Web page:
Tyson Fury (34-1-1, 24 KOs) has activated his rematch clause to face undisputed heavyweight champion Oleksandr Usyk (22-0, 14 KOs) in an immediate rematch.

The Joshua Fight Guarantee: Fury’s Safety Net

The Gypsy King has a safety net in place, which is perhaps why he’s choosing to risk fighting Usyk again. Fury’s promoter, Bob Arum, confirms that the Joshua fight will happen regardless, even if Usyk beats the Gypsy King again.

With the AJ fight guaranteed no matter what, I can see why Fury is willing to fight Usyk again. It’s a nice payday, and who knows, maybe he’ll get lucky with the scoring. Fury will be the A-side again, so if it’s close, you must believe Fury will win.

Promoter Bob Arum told TalkSport Boxing, “That fight will take place either at the end of this year or the beginning of next year in Riyadh.”

Last Saturday night, unified heavyweight champion Usyk beat WBC champ Fury by a 12-round split decision in Riyadh, Saudi Arabia, by the scores: 115-112, 114-113 for Usyk, and 114-113 for Fury.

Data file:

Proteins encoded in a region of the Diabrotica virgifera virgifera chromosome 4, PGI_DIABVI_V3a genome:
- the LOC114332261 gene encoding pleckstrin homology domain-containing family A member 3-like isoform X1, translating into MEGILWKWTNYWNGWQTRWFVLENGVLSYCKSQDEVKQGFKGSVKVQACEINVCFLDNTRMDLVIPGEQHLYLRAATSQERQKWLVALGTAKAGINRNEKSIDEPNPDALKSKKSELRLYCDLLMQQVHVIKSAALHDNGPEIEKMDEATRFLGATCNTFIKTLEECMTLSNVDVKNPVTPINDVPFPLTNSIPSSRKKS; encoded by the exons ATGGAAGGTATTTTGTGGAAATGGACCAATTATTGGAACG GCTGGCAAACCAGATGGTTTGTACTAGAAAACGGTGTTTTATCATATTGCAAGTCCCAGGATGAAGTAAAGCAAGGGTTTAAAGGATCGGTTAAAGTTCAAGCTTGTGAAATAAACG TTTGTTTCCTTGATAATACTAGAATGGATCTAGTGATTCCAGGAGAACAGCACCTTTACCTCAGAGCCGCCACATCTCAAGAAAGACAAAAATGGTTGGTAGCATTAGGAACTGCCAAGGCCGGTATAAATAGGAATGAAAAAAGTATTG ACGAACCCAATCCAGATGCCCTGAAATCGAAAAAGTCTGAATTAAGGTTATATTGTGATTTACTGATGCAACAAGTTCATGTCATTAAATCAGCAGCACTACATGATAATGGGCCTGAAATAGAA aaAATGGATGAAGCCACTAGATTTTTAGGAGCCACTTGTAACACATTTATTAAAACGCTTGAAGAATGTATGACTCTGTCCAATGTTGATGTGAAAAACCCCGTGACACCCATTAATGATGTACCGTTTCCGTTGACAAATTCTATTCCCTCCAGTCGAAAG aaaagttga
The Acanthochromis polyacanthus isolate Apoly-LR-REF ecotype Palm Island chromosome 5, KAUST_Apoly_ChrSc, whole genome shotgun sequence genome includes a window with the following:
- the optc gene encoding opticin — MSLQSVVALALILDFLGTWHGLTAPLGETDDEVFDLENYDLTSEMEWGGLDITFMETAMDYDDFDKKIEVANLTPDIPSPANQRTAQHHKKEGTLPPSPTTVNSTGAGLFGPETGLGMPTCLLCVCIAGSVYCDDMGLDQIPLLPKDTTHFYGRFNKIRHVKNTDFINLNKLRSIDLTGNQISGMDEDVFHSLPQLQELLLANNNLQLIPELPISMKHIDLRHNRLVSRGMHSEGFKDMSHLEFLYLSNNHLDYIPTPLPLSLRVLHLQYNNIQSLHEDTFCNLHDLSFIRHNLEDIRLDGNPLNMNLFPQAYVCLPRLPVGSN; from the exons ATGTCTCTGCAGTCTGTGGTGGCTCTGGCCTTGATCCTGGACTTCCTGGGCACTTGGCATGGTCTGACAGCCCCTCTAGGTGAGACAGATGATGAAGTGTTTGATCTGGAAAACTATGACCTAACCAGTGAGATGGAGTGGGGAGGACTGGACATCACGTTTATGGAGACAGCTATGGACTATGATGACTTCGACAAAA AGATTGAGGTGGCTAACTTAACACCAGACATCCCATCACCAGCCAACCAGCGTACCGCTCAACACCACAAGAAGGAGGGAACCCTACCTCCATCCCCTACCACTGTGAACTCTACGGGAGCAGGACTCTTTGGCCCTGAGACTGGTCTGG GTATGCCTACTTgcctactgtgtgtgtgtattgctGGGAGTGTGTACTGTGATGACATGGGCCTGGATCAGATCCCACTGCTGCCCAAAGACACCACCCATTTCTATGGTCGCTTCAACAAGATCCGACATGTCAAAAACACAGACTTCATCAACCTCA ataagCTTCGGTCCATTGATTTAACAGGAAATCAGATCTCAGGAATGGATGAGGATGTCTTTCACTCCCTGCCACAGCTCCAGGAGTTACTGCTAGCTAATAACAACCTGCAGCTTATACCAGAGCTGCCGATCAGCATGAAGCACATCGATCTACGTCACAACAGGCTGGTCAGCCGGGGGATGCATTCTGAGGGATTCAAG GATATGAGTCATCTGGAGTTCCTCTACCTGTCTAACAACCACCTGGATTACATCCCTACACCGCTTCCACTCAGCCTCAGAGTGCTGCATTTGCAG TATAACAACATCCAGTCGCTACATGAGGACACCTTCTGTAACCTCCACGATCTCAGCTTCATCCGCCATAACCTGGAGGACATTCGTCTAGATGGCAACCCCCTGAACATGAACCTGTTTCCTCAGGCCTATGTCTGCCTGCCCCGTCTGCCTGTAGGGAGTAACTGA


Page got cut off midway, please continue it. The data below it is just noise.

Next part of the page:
Financial Incentive and a Quest for Redemption

With the money that Fury is getting for the rematch with the 75/25 split, you can understand why he’s choosing to fight Usyk again. Fury’s pride is taking control, and he can’t walk away from the loss without trying to redeem himself.

Before losing to Usyk, Fury had dodged defeat at least five times in his career in fights that he arguably should have lost in these contests:

– Francis Ngannou
– Deontay Wilder x 2: 1st & 3rd fights
– Otto Wallin
– John McDermott: *First fight

Last Saturday, Fury’s luck finally ran out, and Usyk was dominating him and coming close to knocking him out in the ninth.

Usyk’s Knockout Intent

Usyk will undoubtedly be training to knock Fury out in the rematch and won’t want to take any chances with the judges.

Hopefully, the referee doesn’t step in and start giving standing eight counts to Fury when he’s on the verge of being knocked out by Usyk because he has a habit of fighting off the ropes and leaning on them to avoid taking headshots.

If the referee is going to give Fury standing eight counts each time he’s in trouble, it could prove impossible for Uysk to knock him out unless he poleaxes him, as Deontay Wilder did in their first fight.

If you remember that fight, the referee surprisingly gave a count to Fury while he was unconscious on the canvas. What in the world was that all about?

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